File:Our Father in heaven - Mikmaq hierogl.gif
The beginning of the Lord's Prayer in Míkmaq hieroglyphs. The text reads Nujjinen wásóq – "Our father / in heaven"
Text of the Rite of Confirmation in Míkmaq hieroglyphs. The text reads Koqoey nakla msɨt telikaqumilálaji? – literally 'Why / those / all / after he did that to them?', or "Why are all these different steps necessary?"
Page 5 of Buch das gut, enthaltend den Katechismus by Christian Kauder

See also


  1. ^ Edwards, Brandan Frederick R. Paper Talk: A History of Libraries, Print Culture, and Aboriginal Peoples in Canada before 1960. Toronto: The Scarecrow Press, Inc. 2004 ISBN 978-0-8108-5113-9 p.11 [1]
  2. ^ Dictionary of Canadian Biography Online, MAILLARD (Maillart, Mayard, Mayar), PIERRE accessed 4 October 2009
  3. ^ This hieroglyphic script contained more than 5700 different picture letters to speak to their imagination . . he wrote the first Micmac grammar and dictionary, he produced religious handbooks containing prayers, hymns, sermons and forms for celebrating baptisms, marriages and funerals. When the government no longer allowed resident missionaries to work among the people, their chiefs would gather them . . read Fr. Maillard's "sacred text" . . Fr. Pat Fitzpatrick CSSp, Spiritan Missionary News Oct. 1994, accessed 4 October 2009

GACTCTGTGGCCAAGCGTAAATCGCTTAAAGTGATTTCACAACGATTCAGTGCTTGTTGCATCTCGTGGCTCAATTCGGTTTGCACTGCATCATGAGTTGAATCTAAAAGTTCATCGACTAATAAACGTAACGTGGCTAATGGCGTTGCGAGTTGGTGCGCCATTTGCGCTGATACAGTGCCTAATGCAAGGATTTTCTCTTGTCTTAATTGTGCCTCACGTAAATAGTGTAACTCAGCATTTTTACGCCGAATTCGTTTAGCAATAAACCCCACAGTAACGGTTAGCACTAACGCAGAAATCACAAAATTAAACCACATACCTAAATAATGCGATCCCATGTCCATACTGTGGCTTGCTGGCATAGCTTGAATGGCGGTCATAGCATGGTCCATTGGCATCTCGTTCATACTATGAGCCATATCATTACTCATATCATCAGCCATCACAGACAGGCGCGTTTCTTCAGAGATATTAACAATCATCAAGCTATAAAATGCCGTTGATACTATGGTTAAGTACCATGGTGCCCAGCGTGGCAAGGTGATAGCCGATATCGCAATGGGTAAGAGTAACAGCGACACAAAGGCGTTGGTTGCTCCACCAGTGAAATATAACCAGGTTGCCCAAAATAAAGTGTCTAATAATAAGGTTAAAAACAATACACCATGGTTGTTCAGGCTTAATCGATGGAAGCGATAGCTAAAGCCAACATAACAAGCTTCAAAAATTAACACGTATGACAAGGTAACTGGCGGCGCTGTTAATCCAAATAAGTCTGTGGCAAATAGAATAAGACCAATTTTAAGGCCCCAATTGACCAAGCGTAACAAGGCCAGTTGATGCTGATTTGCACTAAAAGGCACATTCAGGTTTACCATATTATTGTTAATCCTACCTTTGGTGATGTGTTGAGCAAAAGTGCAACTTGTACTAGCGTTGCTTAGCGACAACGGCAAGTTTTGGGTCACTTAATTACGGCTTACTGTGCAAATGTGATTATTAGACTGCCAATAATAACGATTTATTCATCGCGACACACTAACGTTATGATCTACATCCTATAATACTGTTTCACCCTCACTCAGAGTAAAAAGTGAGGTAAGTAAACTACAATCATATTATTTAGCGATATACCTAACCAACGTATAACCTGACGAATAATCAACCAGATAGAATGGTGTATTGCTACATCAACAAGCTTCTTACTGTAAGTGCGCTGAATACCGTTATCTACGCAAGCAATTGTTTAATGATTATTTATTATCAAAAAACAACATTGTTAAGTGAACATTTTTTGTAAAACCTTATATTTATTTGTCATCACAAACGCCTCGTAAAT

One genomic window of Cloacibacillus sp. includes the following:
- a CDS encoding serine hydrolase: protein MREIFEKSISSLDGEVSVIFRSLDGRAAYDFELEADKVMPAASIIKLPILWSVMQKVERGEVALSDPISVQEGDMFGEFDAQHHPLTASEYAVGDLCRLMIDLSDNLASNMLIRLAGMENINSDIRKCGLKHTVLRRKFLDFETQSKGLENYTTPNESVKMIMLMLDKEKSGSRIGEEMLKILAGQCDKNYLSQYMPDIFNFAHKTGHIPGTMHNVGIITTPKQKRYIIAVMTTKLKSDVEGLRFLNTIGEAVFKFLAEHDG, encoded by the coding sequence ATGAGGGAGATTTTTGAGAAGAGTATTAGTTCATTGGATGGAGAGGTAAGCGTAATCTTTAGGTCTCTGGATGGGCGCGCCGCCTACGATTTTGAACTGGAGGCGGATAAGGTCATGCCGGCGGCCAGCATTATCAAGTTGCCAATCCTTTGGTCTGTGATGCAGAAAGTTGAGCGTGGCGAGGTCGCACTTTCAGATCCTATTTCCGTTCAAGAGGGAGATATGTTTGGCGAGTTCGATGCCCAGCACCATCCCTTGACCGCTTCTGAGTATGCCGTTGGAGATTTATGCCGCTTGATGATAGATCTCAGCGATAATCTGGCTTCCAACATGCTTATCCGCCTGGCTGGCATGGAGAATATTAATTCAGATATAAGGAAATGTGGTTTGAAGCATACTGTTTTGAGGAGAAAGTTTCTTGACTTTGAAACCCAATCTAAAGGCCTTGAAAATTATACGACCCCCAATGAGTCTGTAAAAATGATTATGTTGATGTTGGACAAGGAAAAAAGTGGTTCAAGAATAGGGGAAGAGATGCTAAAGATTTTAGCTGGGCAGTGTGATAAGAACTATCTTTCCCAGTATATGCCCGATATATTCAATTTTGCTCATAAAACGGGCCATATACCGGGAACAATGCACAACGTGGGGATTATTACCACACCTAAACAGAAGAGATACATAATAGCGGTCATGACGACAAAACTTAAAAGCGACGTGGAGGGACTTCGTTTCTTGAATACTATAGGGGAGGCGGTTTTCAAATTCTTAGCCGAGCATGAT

4. ^ As late as 1927 it could be written, "The Micmac book has taken the place of a missionary for nearly a hundred and seventy years". Spiritans


  • Goddard, Ives, and William W. Fitzhugh. 1978. "Barry Fell Reexamined", in The Biblical Archaeologist, Vol. 41, No. 3. (September), pp. 85–88.
  • Hewson, John. 1982. Micmac Hieroglyphs in Newfoundland. Languages in Newfoundland and Labrador, ed. by Harold Paddock, 2nd ed., 188-199. St John's, Newfoundland: Memorial University.
  • Hewson, John. 1988. Introduction to Micmac Hieroglyphics. Cape Breton Magazine 47:55-61. (text of 1982, plus illustrations of embroidery and some photos)
  • Kauder, Christian. 1921. Sapeoig Oigatigen tan teli Gômgoetjoigasigel Alasotmaganel, Ginamatineoel ag Getapefiemgeoel; Manuel de Prières, instructions et changs sacrés en Hieroglyphes micmacs; Manual of Prayers, Instructions, Psalms & Hymns in Micmac Ideograms. New edition of Father Kauder's Book published in 1866. Ristigouche, Québec: The Micmac Messenger.
  • Lenhart, John. History relating to Manual of prayers, instructions, psalms and humns in Micmac Ideograms used by Micmac Indians fof Eastern Canada and Newfoundland. Sydney, Nova Scotia: The Nova Scotia Native Communications Society.
  • Schmidt, David L., and B. A. Balcom. 1995. "The Règlements of 1739: A Note on Micmac Law and Literacy", in Acadiensis. XXIII, 1 (Autumn 1993) pp 110–127. ISSN 0044-5851
  • Schmidt, David L., and Murdena Marshall. 1995. Míkmaq Hieroglyphic Prayers: Readings in North America's First Indigenous Script. Nimbus Publishing. ISBN 1-55109-069-4

External links